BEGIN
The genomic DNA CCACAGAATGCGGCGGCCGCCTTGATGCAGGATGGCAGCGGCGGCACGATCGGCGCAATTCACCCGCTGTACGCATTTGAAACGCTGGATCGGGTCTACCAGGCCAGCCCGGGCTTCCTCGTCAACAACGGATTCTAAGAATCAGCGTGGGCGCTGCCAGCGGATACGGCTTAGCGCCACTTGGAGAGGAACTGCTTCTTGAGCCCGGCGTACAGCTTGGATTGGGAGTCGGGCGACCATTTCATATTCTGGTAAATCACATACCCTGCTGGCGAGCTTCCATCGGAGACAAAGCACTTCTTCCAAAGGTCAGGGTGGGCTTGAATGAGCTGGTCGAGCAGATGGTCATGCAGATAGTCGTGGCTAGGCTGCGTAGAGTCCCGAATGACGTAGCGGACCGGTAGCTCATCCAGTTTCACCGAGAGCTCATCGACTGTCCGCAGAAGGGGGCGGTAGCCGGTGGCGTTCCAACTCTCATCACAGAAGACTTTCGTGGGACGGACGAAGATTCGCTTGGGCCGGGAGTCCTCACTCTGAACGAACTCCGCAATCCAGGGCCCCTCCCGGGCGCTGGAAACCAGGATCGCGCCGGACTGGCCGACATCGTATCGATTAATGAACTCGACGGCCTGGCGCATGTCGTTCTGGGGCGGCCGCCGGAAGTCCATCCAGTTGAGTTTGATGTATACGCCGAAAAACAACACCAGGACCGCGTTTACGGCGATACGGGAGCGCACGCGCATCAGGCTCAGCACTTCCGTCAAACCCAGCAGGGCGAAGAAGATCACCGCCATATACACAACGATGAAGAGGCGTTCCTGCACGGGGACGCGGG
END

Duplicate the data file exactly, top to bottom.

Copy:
The genomic DNA CCACAGAATGCGGCGGCCGCCTTGATGCAGGATGGCAGCGGCGGCACGATCGGCGCAATTCACCCGCTGTACGCATTTGAAACGCTGGATCGGGTCTACCAGGCCAGCCCGGGCTTCCTCGTCAACAACGGATTCTAAGAATCAGCGTGGGCGCTGCCAGCGGATACGGCTTAGCGCCACTTGGAGAGGAACTGCTTCTTGAGCCCGGCGTACAGCTTGGATTGGGAGTCGGGCGACCATTTCATATTCTGGTAAATCACATACCCTGCTGGCGAGCTTCCATCGGAGACAAAGCACTTCTTCCAAAGGTCAGGGTGGGCTTGAATGAGCTGGTCGAGCAGATGGTCATGCAGATAGTCGTGGCTAGGCTGCGTAGAGTCCCGAATGACGTAGCGGACCGGTAGCTCATCCAGTTTCACCGAGAGCTCATCGACTGTCCGCAGAAGGGGGCGGTAGCCGGTGGCGTTCCAACTCTCATCACAGAAGACTTTCGTGGGACGGACGAAGATTCGCTTGGGCCGGGAGTCCTCACTCTGAACGAACTCCGCAATCCAGGGCCCCTCCCGGGCGCTGGAAACCAGGATCGCGCCGGACTGGCCGACATCGTATCGATTAATGAACTCGACGGCCTGGCGCATGTCGTTCTGGGGCGGCCGCCGGAAGTCCATCCAGTTGAGTTTGATGTATACGCCGAAAAACAACACCAGGACCGCGTTTACGGCGATACGGGAGCGCACGCGCATCAGGCTCAGCACTTCCGTCAAACCCAGCAGGGCGAAGAAGATCACCGCCATATACACAACGATGAAGAGGCGTTCCTGCACGGGGACGCGGG